The second hypothesis tested was that PowerPoint with graphics would be no more effectively remembered than sermons that did not use PowerPoint. Results indicated that it didn’t matter much for recall whether slides had words only, pictures only, or both. Most importantly, no differences could be detected between recall of sermons where slides were used and where no slides were used.
No details were provided on how wordy the slides were (key words are better than long phrases and sentences) nor on how effectively the graphics reinforced the ideas (they could have been a distraction).
I agree with the authors’ conclusion that “PowerPoint has the advantage of structuring and sequencing ideas in a presentation but that “it cannot overcome the need for clarity of thought, rhetorical focus, and effective communication skills.”
Why is it hard to remember content in PowerPoint presentations? The authors did not delve into the reasons for the ineffectiveness of PowerPoint. Some of the problems in their study might be unique to a worship service environment. But let me suggest some possibilities that could exist in any presentation environment. Many possibilities exist, but of course they vary with the speaker and how the slides are constructed and used.
In the first category of problems, we can cite the slides themselves:
·         Poor slides. Too many speakers put too much material on a given slide, use too many words on each slide, and have slides that are either boring or distracting to look at.
·         Too many slides. Many PowerPoints are an information dump, overwhelming the audience with too many facts and ideas. To finish the presentation on time, the speaker may rush through the slides, compounding the cognitive overload problem.
·         Poor use of graphics. Slides may lack graphics all together or have graphics that are distracting because they do not reinforce the ideas conveyed on the slide.

In the second category of problems, we can cite how the speaker uses the slides:

·         Reading the slides. The communication should come from the speaker, which does not happen when the speaker is reading text on slides that the audience is already reading (and probably finished long before the speaker finishes).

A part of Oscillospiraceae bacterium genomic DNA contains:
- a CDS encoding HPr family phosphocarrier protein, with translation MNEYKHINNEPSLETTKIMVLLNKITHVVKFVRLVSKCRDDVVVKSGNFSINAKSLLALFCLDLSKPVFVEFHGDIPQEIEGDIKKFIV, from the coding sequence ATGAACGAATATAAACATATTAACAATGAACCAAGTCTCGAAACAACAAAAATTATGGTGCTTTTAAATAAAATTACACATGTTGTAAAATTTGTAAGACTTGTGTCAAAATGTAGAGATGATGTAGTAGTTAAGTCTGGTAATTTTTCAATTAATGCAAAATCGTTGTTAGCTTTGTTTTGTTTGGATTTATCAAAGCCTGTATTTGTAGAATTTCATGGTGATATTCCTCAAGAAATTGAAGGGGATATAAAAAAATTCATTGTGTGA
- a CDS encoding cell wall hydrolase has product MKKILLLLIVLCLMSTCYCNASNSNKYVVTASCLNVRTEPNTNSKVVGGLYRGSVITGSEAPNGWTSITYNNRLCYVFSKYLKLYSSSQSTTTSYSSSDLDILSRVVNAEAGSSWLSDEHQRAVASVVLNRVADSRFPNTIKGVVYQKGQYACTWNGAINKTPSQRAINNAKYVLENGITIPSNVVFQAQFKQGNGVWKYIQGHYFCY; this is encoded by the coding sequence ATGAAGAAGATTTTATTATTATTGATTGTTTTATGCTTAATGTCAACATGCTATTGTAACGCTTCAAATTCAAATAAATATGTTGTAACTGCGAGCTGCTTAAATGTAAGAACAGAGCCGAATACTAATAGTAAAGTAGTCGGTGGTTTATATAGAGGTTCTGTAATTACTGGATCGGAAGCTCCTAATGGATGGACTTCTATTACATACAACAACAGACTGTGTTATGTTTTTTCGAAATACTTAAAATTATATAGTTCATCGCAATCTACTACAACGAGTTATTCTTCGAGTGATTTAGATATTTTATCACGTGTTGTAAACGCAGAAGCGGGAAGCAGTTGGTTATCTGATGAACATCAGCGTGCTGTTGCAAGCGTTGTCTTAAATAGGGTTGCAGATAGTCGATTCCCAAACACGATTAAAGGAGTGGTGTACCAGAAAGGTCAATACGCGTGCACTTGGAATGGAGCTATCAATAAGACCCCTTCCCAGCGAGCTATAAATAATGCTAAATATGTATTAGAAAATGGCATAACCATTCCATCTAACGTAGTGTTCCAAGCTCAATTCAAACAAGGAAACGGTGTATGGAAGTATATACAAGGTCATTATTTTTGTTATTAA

·         Failure to interact with the audience. Audiences are passive by nature. Optimal memory requires active engagement. Slides don’t stimulate engagement the way speakers can and should. PowerPoint lectures are speaker oriented, whereas effective learning and remembering requires content and audience orientation.

I recognized these problems long ago from watching professors and in my own college lecturing experiences. This led me to publish a paper on how to make PowerPoint presentations more memorable. Even when well done, there are limits to what can be achieved with slides.
Power Point teaching can trap teachers into bad teaching. The basic problem is that such presentations promote passive listening, rather than active learner engagement.
Slide shows should engage and motivate. Too often, they actually compete with learning. Slides should provide useful animations and graphics. But slide shows may not be the best way to disseminate basic information. Basic information is best conveyed in ways where the audience, not a presenter or teacher, can control the pace. That is why books, journals, videos, and the Web are preferable for disseminating information.
A typical instructional slide show presents a continuous long series of information-dense slides without pausing for reflection, engagement, and interaction. The teacher drones on, and slide images merge into a forgettable blur. Full engagement with the content in a slide show won’t occur unless the presenter builds in frequent discussion, questions, problems, and tasks.

Sources:

Buhko, A. A., Buchko, K. Jl., and Meyer, J. M. 2015. Is there power in PowerPoint? A field test of the efficacy of PowerPoint on memory and recall of religious sermons. Computers in Human Behavior. 28, 688-695.

Klemm, W. R. 2007. Computer slide shows: a trap for bad teaching.  College Teaching. 55(3), 121-124.

Dr. Klemm's books include Mental Biology, Memory Power 101,
 and Better Grades, Less Effort